US Student Sean K. ('22) Translates Taiwanese Indigenous Picture Books

By Fish Tung, Communications Team

Please see below for the Chinese translation. 如需閱讀中文版本,請參考下列翻譯。

Photo caption: The Moon whispers, '"The millet in the soil experiences the warmth of the Sun in the sky and the nourishment of Mother Nature, along with your prayers. You take some boar hair and burn it with fire. The aroma of boar hair will awaken the sleeping millet spirits, breathing them with new life. The millet will then slowly start sprouting out of the soil."

Language is not only a tool for communication but also plays a crucial part in carrying and delivering cultural messages.

For some ethnic groups without writing systems, storytelling -- whether transmitted orally or hidden in the cultural codes (totems) -- is a way of presenting and passing down languages. It is also the core of continuing the ethnic cultures and local knowledge.

In a globalized world where languages are frequently exchanged, translators are recognized as a bridge, building an environment for better communication and understanding. Therefore, a lot more stories can be told, seen, and heard between cultures.

Some translators describe themselves as invisible representatives, while other translators think translating is more like solving a complicated puzzle.

One of our upper school Tigers, Sean K.('22), has recently joined this group of communications "bridges." He recently completed translating a complete series of Taiwanese indigenous picture books.

The books are about four different stories of group Takitu'du of Bunun (布農族卓社群). Including Balincinan (The Origin of the Bunun's Surname), Pasuntamul (The Bunun's Harvest Festival), Qalingas buan (The Whispering of the Moon), and tultul (The Melody of the Bunun's "tultul").

For Sean, the whole process of translating the picture books is just like a journey of learning something new about himself, and something more about Taiwan-- the land he grew up in.

There are six major tribal communities in Bunun. Takitu'du is one of them which is mainly distributed across the area of Hsinyi and Renai townships of Nantou. According to the Administration Bureau of Indigenous Peoples, Nantou County Government, there are about 5,000 people of Takitu'du living around the area.

The project of generating and translating the Takitu'du picture books happened in one of the villages called "Qatu"(卡度部落), located in Renai township. In fact, this project is part of the plan of Indigenous Languages Learning Center in Nantou (原住民族語言南投學習中心). The idea came from the team effort and production of one of the classes for the purpose of learning Bunun in a creative way.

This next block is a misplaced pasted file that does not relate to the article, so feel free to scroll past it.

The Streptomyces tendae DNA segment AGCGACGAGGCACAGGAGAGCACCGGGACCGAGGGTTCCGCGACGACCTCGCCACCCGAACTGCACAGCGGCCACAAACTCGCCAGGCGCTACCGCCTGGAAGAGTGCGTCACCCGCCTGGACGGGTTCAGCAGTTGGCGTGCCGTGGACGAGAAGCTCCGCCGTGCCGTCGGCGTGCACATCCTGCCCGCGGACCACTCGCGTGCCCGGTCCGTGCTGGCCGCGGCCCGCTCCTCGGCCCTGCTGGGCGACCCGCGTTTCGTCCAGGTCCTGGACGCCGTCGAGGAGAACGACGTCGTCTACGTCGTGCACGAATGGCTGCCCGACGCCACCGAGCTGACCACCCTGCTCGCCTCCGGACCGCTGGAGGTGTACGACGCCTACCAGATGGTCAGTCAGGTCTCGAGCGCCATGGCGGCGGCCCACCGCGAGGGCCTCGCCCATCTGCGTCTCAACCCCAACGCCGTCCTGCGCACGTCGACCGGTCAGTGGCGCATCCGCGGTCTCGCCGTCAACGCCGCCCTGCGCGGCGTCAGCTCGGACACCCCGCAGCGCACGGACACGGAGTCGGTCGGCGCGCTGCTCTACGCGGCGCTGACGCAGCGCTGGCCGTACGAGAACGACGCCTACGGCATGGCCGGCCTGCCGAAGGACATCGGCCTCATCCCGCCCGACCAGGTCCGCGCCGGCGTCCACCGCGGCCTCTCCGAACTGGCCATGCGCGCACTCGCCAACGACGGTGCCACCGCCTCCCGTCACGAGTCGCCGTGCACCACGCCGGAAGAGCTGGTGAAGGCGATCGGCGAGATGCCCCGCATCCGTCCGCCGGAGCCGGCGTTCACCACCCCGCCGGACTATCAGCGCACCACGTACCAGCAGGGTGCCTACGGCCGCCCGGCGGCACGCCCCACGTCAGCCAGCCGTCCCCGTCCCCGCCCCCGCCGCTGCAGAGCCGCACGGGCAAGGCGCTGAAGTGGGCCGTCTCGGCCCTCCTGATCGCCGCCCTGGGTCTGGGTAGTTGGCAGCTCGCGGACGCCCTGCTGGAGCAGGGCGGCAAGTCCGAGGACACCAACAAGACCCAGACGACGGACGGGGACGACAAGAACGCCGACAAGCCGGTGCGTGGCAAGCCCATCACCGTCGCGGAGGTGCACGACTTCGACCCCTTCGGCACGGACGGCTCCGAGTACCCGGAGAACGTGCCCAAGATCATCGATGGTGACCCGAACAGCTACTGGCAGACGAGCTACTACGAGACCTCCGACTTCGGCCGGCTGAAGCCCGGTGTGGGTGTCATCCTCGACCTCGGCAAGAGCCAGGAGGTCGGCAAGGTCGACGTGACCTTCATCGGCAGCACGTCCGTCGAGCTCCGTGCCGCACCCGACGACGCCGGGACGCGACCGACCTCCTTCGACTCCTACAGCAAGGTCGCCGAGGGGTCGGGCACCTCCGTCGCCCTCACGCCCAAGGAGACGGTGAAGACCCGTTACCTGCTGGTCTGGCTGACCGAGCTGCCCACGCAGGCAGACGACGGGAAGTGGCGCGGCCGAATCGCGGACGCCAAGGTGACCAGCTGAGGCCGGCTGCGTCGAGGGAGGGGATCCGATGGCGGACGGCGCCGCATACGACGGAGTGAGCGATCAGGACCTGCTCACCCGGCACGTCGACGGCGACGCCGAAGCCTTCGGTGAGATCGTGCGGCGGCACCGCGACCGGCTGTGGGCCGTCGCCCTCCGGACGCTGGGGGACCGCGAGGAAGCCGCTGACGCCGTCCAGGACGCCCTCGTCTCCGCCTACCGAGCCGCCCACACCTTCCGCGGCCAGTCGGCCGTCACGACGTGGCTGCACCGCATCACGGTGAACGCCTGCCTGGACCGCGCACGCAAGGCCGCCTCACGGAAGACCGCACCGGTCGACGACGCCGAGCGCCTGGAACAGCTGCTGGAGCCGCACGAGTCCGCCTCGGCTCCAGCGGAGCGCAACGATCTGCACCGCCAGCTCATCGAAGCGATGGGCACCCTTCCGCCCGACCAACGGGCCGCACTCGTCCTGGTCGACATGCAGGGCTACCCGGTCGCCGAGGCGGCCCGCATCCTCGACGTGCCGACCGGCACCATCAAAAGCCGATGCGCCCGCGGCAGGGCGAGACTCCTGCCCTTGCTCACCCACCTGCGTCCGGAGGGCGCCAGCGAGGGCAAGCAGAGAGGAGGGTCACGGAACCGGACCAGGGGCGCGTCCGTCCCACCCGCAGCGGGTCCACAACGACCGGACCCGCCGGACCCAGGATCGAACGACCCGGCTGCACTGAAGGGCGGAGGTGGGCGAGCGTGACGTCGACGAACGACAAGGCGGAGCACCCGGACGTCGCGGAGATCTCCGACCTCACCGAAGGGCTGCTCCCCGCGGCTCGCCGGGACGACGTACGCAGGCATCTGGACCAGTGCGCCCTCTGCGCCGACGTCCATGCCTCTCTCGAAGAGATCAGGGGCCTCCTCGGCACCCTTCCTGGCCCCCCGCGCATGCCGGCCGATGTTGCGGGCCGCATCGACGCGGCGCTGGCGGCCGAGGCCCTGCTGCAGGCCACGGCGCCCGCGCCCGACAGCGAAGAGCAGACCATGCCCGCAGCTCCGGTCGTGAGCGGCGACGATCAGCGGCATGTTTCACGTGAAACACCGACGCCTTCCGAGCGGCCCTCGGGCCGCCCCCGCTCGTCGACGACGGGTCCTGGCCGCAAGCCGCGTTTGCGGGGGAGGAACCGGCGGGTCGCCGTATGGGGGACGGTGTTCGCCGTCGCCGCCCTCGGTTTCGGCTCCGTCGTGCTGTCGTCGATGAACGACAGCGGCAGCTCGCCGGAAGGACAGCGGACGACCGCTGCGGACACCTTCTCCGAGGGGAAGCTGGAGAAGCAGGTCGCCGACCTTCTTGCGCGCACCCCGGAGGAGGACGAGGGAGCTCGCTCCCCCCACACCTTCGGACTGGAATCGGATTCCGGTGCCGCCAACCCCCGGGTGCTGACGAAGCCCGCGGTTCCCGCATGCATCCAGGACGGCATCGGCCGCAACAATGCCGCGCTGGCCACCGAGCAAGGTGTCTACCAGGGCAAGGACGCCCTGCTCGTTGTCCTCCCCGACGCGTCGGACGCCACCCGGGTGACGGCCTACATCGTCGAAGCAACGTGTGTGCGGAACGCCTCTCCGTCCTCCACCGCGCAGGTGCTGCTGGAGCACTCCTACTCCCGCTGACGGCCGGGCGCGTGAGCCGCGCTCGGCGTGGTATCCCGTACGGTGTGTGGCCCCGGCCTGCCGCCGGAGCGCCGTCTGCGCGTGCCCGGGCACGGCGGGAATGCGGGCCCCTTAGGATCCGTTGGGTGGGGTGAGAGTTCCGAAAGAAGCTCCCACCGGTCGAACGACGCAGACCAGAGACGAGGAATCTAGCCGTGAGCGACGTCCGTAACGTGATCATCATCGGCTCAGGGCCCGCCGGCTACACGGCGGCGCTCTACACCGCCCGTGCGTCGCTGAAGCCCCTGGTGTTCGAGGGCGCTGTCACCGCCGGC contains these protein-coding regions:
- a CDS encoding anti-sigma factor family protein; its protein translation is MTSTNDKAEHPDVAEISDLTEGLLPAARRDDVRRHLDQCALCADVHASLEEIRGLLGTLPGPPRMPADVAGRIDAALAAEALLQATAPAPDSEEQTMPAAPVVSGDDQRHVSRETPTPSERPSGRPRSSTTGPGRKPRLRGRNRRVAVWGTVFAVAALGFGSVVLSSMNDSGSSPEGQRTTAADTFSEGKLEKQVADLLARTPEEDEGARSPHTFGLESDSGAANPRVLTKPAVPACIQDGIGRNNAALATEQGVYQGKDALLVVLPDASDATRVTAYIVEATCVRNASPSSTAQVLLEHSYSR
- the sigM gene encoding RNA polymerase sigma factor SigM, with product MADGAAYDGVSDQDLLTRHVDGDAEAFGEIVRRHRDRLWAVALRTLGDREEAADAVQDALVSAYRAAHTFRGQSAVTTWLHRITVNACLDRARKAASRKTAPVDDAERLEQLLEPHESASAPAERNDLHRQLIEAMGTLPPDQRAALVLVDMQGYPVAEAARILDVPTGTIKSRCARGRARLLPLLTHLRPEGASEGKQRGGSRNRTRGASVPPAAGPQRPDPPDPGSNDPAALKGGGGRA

As a member of  Indigenous Impact and Initiative Formosa school clubs, Sean connected to the Qatu and one of the key figures-- Mr. Shi Zhi-Xiong, through the first visiting experience of the club. Mr. Shi is the Bunun translator, illustrator, and co-editor of the books. He then invited Sean to join the project and worked closely with him to sort out the English translations.

It took about two months for Sean to complete the translation of the four books. He found the stories were extremely interesting to him, and they all somehow connected to nature. 

"Except the stories in the picture books, one of my favorite stories told by Mr. Shi is the Great Snake War between the Bunun and the Chinese Moccasins (百步蛇)," said Sean. "They ended in an agreement to coexist from then on." 

The story not only represents the Bunun tradition knowledge and their view of life but also shows their relationships with nature.   

"I want to study biology in the future, so I do know how important the environment is," he said. "I couldn't help but marvel at the intricate harmony between the Bunun and their respect and appreciation of nature." 

In order to fully understand and not to lose the meaning, Sean had to pay close attention to many details. He had to keep checking again and again with Mr. Shi. 

"I think the biggest challenge for me was because there are some words that I was not quite sure would be completely captured in English, and the values are completely different," Sean said.

He said that this concept of values and culture often caused him some confusion in the process.

"When I was reading the Chinese translations, I was still confused about some of their differences like their customs and traditions," said Sean. "I had to ask Mr. Shi, and I think that was another entry point for learning about their cultures. But it was pretty fun, actually. You're basically reading a story and helping other people get to know the story."